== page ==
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the Complete Review
the complete review - fiction


Odd Jobs

Tony Duvert

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To purchase Odd Jobs

Title: Odd Jobs
Author: Tony Duvert
Genre: Stories
Written: 1978 (Eng. 2017)
Length: 50 pages
Original in: French
Availability: Odd Jobs - US
Odd Jobs - UK
Odd Jobs - Canada
Les petits métiers - France
  • French title: Les petits métiers
  • Translated and with an Introduction by S.C.Delaney and Agnès Potier

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Our Assessment:

A- : creative, colorful, and sharp

See our review for fuller assessment.

The complete review's Review:

       Odd Jobs is exactly what the title promises: a collection of unusual jobs held by a variety of local villagers. Each of the twenty-three very short pieces focuses on one such profession; almost none are of the traditional labor-force kind, but rather specific to this locale and its unusual ways (though several sound like they could be useful ...).
       So, for example, the collection begins with 'The Snot-Remover' and 'The Wiper', who take care of bodily functions. The snot-remover sets up outside school, and employs a small pump -- not like in the good old days, when practitioners still relied on a small reed pipe to suck out the snot ..... The wiper -- yes, that sort of wiper -- does his daily rounds, but isn't allowed in homes: "When wanting his service, one poked out one's ass across the threshold".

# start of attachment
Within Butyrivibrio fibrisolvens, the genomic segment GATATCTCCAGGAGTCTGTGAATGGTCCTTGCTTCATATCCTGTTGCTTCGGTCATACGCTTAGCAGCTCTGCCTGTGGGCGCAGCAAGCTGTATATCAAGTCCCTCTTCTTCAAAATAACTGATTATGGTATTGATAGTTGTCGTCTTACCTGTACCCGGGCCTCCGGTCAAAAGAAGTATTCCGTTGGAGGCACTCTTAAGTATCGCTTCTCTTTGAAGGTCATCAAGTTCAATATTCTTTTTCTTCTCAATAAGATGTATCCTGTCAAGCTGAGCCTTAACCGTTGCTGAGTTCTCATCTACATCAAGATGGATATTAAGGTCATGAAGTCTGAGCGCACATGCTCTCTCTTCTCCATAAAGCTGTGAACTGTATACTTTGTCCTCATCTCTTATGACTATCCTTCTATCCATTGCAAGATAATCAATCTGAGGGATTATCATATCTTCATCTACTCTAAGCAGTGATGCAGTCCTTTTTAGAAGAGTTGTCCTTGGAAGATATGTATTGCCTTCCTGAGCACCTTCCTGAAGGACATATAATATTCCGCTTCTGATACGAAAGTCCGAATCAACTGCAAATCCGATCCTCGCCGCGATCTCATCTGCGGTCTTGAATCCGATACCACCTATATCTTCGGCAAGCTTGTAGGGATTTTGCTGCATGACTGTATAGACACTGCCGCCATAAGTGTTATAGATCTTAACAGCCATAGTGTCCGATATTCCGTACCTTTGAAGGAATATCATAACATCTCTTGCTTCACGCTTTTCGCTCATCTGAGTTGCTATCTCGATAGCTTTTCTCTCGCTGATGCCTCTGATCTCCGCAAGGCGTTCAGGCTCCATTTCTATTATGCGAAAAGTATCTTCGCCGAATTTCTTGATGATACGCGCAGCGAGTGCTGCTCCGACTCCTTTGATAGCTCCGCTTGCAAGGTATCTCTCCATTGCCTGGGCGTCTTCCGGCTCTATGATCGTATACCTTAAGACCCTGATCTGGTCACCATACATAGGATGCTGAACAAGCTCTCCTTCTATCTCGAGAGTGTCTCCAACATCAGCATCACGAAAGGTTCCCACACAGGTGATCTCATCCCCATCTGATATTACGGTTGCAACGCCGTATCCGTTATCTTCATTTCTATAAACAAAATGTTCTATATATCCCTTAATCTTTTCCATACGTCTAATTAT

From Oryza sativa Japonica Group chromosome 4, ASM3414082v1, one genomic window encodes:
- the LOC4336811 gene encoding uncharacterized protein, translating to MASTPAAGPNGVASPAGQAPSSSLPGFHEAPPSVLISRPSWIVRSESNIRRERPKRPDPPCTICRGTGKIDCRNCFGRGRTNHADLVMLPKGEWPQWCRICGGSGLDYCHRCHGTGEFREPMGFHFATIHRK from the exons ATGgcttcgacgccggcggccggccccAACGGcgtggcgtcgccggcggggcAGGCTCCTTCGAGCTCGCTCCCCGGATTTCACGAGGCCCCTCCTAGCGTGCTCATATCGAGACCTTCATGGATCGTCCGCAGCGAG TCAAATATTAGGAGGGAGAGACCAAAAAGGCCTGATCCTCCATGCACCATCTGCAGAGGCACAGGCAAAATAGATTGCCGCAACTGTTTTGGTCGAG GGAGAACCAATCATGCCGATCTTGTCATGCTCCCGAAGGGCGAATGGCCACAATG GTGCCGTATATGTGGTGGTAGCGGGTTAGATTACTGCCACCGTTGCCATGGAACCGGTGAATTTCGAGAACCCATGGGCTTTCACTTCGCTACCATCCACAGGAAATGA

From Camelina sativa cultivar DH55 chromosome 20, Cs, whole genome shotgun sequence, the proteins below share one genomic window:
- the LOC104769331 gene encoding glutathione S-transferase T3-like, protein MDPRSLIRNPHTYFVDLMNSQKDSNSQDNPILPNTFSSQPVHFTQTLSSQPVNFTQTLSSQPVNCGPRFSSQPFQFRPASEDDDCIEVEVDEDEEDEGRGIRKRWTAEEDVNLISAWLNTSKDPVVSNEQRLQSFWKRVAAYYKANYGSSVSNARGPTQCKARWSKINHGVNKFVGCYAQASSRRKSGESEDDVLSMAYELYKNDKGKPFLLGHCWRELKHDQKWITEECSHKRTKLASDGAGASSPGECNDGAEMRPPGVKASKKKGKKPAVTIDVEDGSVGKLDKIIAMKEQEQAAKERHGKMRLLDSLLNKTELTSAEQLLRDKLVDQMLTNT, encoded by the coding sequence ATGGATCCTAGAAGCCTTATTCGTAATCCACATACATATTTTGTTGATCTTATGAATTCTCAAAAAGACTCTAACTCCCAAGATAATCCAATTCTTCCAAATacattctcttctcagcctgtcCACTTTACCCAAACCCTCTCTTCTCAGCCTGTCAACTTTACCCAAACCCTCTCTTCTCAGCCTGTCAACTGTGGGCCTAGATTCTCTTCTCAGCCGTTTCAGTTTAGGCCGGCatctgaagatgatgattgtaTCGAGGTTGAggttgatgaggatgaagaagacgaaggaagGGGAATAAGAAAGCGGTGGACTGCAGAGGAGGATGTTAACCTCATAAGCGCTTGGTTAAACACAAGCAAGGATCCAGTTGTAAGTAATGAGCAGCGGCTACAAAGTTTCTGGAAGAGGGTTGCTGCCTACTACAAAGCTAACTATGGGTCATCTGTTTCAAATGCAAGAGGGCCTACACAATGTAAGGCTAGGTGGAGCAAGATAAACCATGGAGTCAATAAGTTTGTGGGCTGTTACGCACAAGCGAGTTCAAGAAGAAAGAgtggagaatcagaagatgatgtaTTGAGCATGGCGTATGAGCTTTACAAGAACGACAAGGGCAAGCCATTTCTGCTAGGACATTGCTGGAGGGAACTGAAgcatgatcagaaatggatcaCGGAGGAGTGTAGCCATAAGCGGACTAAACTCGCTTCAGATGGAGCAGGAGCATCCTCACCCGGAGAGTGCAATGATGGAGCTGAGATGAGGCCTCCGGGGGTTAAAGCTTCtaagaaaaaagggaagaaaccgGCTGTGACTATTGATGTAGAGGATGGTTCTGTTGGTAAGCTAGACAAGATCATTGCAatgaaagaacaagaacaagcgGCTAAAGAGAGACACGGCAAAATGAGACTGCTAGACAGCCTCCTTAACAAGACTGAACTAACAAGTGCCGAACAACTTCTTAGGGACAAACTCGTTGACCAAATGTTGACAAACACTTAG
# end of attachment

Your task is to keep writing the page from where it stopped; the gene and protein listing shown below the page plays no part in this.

Several of the positions are considerably more extreme, and suggest a society that is in many ways medieval. There's a variation on the (original) whipping-boy concept, the village council deciding:

parents could no longer punish their own boys; they were, rather, only to assault those that were designated as service children, who'd wait on the promenade, in plain view.
       There's also a variation on the traditional idea of jus primæ noctis, with a 'screwer' charged, on wedding nights, with deflowering: "the husband while the husband deflowered his wife" (with the wealthy bribing the screwer to get out of it ...). Even more outrageous, there's the 'skinner' -- who handles the traditional skinning of a child when a woman gives birth to her thirteenth, part of the preparation for that occasion, when: "one of her other children would be sacrificed, serving as the banquet's main course".
       Though comic, the edge to these tales is obviously sharp and hard; there's much here that is amusing, even funny, but it's a cruel, dark humor, too.
       Good -- but often quite shocking -- fun, artfully presented.

- M.A.Orthofer, 11 October 2017

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Odd Jobs: Reviews: Other books by Tony Duvert under review: Other books of interest under review:

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About the Author:

       French author Tony Duvert lived 1945 to 2008.

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© 2017-2018 the complete review

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